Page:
The Network’s Role in Cloud (Tuesday, 8-9:30 AM PST): A brand new session directed at the Service Provider crowd led by Pat Adamiak, Sr. Director, Cisco Service Provider Data Center/Cloud Marketing, on the pivotal role that the network plays for Service Providers in the creation and delivery of differentiated services. The session will cover innovations within the network that enable cloud services, discussing core features, instrumentation, and intelligent automation services to leverage the full capabilities of the SP network and capture the cloud opportunity. This session is listed under BRKSPG-1701 in the event agenda.
I started my professional life using a mainframe. Back then the people running the mainframe world were known as the “data center guys.” These guys had a certain DNA combination that created an expanding waistline, a retreating hairline, a belt buckle the size (and shape) of Texas, and a penchant for big iron. This crowd ruled the data center for a long time, but virtualization in the data center is now driving a radical shift that seems to be changing everything.
Instead of having an application running on a dedicated tower of hardware power, apps are now free from the limitations of the infrastructure underneath. Hardware is evolving rapidly into dynamic blocks of utility computing (and storage and networking) that can be standardized, widely deployed, and efficiently utilized. This change is good news, as it can cut data center costs by 50 percent or more. If the big iron crowd from the mainframe days doesn’t adopt this fundamental shift, they’ll be hanging up their Texas belt buckles in the computer museum next to the punch card, the VAX, and a replica of the ILLIAC.
The same shift is also happening with security. Since most security products are primarily software based, it is not much of an effort to repackage these products as “virtual security.” But merely repackaging security products misses the point. Today’s security architecture was built at a time when the workplace was very different than it is today. End users would come into the office and work on a PC, which sat on a desk and was connected by a wire to a port on the wall. At this time, the IP address was a pretty good proxy for the user’s identity. And applications would each run on their own tower of power—hardware that was often running in a unique data center rack or racks. Therefore segmenting the data center in this era was relatively easy; it was based on IP address ranges and, later, on virtual LANs (or VLANs).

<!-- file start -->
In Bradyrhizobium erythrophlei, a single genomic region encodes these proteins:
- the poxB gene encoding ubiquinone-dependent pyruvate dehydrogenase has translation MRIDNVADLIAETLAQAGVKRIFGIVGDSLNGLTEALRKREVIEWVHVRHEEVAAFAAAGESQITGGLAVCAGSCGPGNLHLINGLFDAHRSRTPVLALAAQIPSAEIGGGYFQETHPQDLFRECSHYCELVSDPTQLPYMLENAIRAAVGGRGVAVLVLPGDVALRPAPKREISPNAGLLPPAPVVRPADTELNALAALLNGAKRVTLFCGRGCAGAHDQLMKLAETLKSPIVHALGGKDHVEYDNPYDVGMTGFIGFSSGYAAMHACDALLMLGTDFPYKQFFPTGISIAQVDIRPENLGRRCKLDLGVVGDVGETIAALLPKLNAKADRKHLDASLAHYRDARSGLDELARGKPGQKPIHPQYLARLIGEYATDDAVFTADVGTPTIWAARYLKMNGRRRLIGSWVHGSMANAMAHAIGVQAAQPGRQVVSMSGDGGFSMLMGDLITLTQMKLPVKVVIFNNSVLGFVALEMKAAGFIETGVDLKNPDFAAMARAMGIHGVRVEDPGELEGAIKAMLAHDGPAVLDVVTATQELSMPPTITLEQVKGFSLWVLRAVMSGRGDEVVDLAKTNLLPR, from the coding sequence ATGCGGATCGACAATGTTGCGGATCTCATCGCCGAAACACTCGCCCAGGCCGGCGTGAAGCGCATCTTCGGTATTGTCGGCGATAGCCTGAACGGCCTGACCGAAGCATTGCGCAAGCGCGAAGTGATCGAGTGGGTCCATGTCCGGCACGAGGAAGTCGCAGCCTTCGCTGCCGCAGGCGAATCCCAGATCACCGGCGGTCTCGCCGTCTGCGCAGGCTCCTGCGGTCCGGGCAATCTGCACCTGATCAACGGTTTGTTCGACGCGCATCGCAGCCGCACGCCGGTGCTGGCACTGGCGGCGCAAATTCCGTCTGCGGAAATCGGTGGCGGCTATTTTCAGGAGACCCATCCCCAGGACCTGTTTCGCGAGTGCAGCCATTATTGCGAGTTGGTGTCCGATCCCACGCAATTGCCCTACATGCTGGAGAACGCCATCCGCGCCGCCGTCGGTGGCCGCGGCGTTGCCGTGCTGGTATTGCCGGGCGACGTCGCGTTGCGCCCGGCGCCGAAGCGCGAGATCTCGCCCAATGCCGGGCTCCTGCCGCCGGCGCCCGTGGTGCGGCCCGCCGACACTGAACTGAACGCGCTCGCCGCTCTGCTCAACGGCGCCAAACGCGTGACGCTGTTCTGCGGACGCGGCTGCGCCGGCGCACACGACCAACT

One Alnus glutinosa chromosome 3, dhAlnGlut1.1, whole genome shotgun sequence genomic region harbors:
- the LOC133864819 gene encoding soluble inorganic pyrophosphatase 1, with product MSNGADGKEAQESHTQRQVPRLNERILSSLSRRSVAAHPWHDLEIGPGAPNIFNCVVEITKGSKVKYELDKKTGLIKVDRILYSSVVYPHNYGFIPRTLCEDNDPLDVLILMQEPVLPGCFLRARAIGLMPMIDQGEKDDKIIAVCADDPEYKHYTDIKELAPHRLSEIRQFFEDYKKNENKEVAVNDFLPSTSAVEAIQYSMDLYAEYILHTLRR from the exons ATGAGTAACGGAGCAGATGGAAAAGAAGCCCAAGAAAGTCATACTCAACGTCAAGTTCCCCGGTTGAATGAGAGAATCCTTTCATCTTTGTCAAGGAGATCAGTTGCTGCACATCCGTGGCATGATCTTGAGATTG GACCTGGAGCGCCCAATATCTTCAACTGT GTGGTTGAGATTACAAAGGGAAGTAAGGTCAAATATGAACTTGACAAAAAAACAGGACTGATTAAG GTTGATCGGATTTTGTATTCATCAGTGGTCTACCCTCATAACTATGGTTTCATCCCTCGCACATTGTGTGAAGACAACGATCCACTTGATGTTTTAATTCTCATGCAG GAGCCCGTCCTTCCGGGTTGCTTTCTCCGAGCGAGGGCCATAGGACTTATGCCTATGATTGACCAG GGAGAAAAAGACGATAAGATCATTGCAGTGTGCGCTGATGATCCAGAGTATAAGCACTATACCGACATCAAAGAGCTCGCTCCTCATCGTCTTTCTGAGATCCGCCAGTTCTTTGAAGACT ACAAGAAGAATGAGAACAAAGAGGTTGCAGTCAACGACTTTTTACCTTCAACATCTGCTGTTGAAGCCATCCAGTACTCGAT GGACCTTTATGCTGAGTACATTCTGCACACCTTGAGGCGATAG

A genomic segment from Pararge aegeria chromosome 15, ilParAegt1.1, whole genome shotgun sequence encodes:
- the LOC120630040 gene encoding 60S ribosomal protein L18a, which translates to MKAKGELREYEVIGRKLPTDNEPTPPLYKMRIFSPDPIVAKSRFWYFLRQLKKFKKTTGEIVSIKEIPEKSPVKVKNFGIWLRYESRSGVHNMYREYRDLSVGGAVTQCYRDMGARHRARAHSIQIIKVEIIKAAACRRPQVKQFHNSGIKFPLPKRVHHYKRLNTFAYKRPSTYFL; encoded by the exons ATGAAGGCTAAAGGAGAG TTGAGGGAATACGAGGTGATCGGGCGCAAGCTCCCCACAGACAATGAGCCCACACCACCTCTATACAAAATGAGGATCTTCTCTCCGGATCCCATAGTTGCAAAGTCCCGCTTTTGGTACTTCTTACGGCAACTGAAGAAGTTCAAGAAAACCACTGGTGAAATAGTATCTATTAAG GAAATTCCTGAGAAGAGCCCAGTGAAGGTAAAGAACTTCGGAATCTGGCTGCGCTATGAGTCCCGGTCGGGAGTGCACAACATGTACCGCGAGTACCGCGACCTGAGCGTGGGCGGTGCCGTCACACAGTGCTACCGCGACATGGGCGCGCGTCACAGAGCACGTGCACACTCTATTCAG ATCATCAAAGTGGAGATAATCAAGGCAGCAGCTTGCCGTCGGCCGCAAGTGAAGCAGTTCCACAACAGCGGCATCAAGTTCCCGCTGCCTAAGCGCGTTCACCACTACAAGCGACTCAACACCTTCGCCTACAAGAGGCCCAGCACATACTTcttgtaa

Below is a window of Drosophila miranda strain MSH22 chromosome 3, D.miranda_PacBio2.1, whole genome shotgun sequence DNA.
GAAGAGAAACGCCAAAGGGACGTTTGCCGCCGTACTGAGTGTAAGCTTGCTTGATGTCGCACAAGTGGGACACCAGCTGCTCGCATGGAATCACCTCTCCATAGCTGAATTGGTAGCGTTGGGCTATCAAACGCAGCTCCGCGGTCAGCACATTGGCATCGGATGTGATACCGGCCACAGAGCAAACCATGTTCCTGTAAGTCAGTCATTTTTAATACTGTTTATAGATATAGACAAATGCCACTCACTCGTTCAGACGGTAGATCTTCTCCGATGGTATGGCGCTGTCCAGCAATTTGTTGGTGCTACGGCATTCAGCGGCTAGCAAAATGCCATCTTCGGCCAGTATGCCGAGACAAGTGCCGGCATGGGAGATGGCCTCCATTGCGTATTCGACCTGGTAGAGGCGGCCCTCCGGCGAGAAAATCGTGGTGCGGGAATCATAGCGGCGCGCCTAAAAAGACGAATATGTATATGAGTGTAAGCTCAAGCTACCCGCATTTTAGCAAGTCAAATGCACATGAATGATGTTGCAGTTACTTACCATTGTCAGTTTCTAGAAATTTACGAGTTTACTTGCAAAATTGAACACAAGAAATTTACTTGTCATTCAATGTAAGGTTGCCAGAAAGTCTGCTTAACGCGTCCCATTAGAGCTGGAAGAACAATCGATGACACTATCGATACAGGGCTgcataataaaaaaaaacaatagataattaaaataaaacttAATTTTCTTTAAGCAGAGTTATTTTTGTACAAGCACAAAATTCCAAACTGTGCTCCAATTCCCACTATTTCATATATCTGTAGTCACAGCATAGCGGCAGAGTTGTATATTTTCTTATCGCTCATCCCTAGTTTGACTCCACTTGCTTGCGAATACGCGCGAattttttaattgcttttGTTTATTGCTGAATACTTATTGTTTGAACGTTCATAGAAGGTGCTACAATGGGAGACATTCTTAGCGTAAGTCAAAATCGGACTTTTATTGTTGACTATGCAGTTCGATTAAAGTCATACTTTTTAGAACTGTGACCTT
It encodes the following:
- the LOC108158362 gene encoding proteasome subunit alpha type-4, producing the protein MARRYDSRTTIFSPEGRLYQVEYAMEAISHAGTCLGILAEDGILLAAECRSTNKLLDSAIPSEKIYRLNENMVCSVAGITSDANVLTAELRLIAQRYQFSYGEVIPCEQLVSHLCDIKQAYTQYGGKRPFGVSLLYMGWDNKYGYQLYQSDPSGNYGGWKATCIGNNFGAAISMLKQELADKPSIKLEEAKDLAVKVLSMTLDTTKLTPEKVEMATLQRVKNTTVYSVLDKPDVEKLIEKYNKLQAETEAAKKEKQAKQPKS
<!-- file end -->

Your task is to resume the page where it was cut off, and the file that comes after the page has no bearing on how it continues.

But the workplace of today (and tomorrow) looks very different. We’re no longer tied to a specific lump of hardware. We expect to access our apps in the cloud from any device, at any time, from anywhere. Therefore the IP address is a less useful means of defining data center boundaries.
We need a new capability that allows the security team to maintain its meaningful policy enforcement capability, while enabling that policy to be relevant across all infrastructure—physical and virtual. An important nuance here is that the policy should be consistently enforced across physical infrastructure as well as across virtual infrastructure from any virtualization vendor. This level of enforcement requires special access to the hypervisor. Without this access, a virtual security solution can’t see traffic between two virtual machines (VMs).
How the various security vendors plan to address hypervisor access is still an open question. And how that question gets answered is significant—and is likely to reshape the security vendor landscape.
So as we consider various virtual security solutions, simply repackaging today’s security software as a VM running in a cluster of other VMs is extremely uninteresting. Instead we must reimagine the way that we build and deploy security solutions. How do we bridge the policy model from today’s hardware-based firewalls to the virtual firewalls of tomorrow? How can we maintain a separation of duties, so that security policy definition is separate from traditional network operations? And how will we orchestrate all of these components in the dynamic, nimble data center of tomorrow? These are not small issues. But of course, that’s what makes my job fun.
With its integrated Wi-Fi, 4G data, 720p HD video, and interoperability with Cisco TelePresence systems, not to mention its inclusion of one-click access to WebEx meetings and AppHQ, the new application ecosystem built specifically for Cius, the Cius can be a powerful tool that can help customers collaborate and work from remote locations, both seamlessly and securely.
The Cius enables multiple opportunities for partners to drive sales, offer professional services and expand their customer base, according to Richard McLeod, Cisco’s senior director of collaboration sales in the Worldwide Partner Organization. He says there are opportunities for partners to upgrade their customers’ networks, particularly since it cuts across Cisco’s technology architectures: Collaboration, Data Center and Virtualization, and Borderless Networks.
And that’s definitely what I heard when I chatted with Ken, as well as with Steve Reese, director of solutions marketing for partner Nexus IS, Inc., about their experiences using the Cius and selling it to customers. Ken and Steve also offered advice to partners looking to include in the Cius in their portfolio.